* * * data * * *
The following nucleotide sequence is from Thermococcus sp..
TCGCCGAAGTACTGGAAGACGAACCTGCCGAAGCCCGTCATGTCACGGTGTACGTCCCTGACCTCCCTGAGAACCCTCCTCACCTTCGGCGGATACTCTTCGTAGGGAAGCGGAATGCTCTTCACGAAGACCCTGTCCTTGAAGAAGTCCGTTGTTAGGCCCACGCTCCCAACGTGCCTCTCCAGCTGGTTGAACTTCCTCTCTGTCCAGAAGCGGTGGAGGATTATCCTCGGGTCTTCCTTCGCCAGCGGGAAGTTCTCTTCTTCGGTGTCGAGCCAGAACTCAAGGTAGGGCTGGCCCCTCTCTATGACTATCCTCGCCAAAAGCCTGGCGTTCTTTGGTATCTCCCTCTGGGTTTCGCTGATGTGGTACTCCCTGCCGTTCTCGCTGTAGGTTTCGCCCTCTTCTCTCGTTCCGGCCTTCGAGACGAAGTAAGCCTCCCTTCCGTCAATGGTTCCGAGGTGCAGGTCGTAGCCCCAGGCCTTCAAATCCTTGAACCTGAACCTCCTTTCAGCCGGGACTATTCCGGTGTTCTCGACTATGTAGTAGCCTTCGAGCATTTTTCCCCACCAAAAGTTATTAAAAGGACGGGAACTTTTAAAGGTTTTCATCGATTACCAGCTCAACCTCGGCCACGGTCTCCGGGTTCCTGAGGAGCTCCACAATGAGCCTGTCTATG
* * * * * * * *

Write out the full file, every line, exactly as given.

The following nucleotide sequence is from Thermococcus sp..
TCGCCGAAGTACTGGAAGACGAACCTGCCGAAGCCCGTCATGTCACGGTGTACGTCCCTGACCTCCCTGAGAACCCTCCTCACCTTCGGCGGATACTCTTCGTAGGGAAGCGGAATGCTCTTCACGAAGACCCTGTCCTTGAAGAAGTCCGTTGTTAGGCCCACGCTCCCAACGTGCCTCTCCAGCTGGTTGAACTTCCTCTCTGTCCAGAAGCGGTGGAGGATTATCCTCGGGTCTTCCTTCGCCAGCGGGAAGTTCTCTTCTTCGGTGTCGAGCCAGAACTCAAGGTAGGGCTGGCCCCTCTCTATGACTATCCTCGCCAAAAGCCTGGCGTTCTTTGGTATCTCCCTCTGGGTTTCGCTGATGTGGTACTCCCTGCCGTTCTCGCTGTAGGTTTCGCCCTCTTCTCTCGTTCCGGCCTTCGAGACGAAGTAAGCCTCCCTTCCGTCAATGGTTCCGAGGTGCAGGTCGTAGCCCCAGGCCTTCAAATCCTTGAACCTGAACCTCCTTTCAGCCGGGACTATTCCGGTGTTCTCGACTATGTAGTAGCCTTCGAGCATTTTTCCCCACCAAAAGTTATTAAAAGGACGGGAACTTTTAAAGGTTTTCATCGATTACCAGCTCAACCTCGGCCACGGTCTCCGGGTTCCTGAGGAGCTCCACAATGAGCCTGTCTATG